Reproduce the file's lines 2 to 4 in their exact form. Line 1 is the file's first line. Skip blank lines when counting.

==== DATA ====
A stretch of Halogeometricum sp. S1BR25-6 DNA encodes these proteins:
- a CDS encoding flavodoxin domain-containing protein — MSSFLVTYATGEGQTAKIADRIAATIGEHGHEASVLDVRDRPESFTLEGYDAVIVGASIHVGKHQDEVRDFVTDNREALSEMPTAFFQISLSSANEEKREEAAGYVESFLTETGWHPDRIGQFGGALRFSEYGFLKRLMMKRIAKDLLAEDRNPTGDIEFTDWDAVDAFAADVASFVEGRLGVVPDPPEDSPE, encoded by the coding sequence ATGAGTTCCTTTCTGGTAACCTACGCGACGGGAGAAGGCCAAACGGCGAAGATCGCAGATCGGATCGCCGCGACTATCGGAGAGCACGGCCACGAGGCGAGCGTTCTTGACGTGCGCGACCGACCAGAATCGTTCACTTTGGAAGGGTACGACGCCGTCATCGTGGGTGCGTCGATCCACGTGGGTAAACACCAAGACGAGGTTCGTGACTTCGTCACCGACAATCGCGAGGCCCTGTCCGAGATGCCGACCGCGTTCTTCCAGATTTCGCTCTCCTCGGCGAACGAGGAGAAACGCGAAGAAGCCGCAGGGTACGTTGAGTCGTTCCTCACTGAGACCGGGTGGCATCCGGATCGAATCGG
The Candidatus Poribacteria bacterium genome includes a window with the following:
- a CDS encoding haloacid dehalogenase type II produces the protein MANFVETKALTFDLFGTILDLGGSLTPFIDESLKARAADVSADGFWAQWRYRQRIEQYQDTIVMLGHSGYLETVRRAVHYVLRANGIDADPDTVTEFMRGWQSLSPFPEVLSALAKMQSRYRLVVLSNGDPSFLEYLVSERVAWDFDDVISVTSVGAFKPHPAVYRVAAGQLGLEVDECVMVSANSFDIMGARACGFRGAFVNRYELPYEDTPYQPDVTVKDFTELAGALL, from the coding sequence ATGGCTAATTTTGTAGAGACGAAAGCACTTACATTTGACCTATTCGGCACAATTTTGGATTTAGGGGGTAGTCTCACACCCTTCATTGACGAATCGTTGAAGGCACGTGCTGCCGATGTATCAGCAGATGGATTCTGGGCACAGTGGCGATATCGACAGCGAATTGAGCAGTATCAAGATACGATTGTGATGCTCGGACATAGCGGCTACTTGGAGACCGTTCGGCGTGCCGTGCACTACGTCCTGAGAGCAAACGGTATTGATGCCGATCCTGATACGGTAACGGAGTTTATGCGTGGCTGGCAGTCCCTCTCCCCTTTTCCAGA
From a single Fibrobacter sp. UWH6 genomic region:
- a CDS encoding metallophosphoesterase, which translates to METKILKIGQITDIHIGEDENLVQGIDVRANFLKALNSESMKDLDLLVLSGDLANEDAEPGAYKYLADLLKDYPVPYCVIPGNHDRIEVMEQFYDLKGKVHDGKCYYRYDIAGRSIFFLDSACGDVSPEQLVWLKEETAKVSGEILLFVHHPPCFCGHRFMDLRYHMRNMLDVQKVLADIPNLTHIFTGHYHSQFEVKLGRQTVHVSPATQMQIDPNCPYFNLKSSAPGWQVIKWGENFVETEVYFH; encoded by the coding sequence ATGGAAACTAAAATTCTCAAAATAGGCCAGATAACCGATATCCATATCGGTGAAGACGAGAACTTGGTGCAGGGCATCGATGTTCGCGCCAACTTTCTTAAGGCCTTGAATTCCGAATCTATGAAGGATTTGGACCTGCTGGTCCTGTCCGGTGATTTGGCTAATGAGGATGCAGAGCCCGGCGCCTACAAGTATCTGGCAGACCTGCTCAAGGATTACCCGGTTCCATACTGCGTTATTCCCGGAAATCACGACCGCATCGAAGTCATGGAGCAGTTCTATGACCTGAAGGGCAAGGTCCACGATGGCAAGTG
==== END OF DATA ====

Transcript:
- a CDS encoding flavodoxin domain-containing protein — MSSFLVTYATGEGQTAKIADRIAATIGEHGHEASVLDVRDRPESFTLEGYDAVIVGASIHVGKHQDEVRDFVTDNREALSEMPTAFFQISLSSANEEKREEAAGYVESFLTETGWHPDRIGQFGGALRFSEYGFLKRLMMKRIAKDLLAEDRNPTGDIEFTDWDAVDAFAADVASFVEGRLGVVPDPPEDSPE, encoded by the coding sequence ATGAGTTCCTTTCTGGTAACCTACGCGACGGGAGAAGGCCAAACGGCGAAGATCGCAGATCGGATCGCCGCGACTATCGGAGAGCACGGCCACGAGGCGAGCGTTCTTGACGTGCGCGACCGACCAGAATCGTTCACTTTGGAAGGGTACGACGCCGTCATCGTGGGTGCGTCGATCCACGTGGGTAAACACCAAGACGAGGTTCGTGACTTCGTCACCGACAATCGCGAGGCCCTGTCCGAGATGCCGACCGCGTTCTTCCAGATTTCGCTCTCCTCGGCGAACGAGGAGAAACGCGAAGAAGCCGCAGGGTACGTTGAGTCGTTCCTCACTGAGACCGGGTGGCATCCGGATCGAATCGG
The Candidatus Poribacteria bacterium genome includes a window with the following:
- a CDS encoding haloacid dehalogenase type II produces the protein MANFVETKALTFDLFGTILDLGGSLTPFIDESLKARAADVSADGFWAQWRYRQRIEQYQDTIVMLGHSGYLETVRRAVHYVLRANGIDADPDTVTEFMRGWQSLSPFPEVLSALAKMQSRYRLVVLSNGDPSFLEYLVSERVAWDFDDVISVTSVGAFKPHPAVYRVAAGQLGLEVDECVMVSANSFDIMGARACGFRGAFVNRYELPYEDTPYQPDVTVKDFTELAGALL, from the coding sequence ATGGCTAATTTTGTAGAGACGAAAGCACTTACATTTGACCTATTCGGCACAATTTTGGATTTAGGGGGTAGTCTCACACCCTTCATTGACGAATCGTTGAAGGCACGTGCTGCCGATGTATCAGCAGATGGATTCTGGGCACAGTGGCGATATCGACAGCGAATTGAGCAGTATCAAGATACGATTGTGATGCTCGGACATAGCGGCTACTTGGAGACCGTTCGGCGTGCCGTGCACTACGTCCTGAGAGCAAACGGTATTGATGCCGATCCTGATACGGTAACGGAGTTTATGCGTGGCTGGCAGTCCCTCTCCCCTTTTCCAGA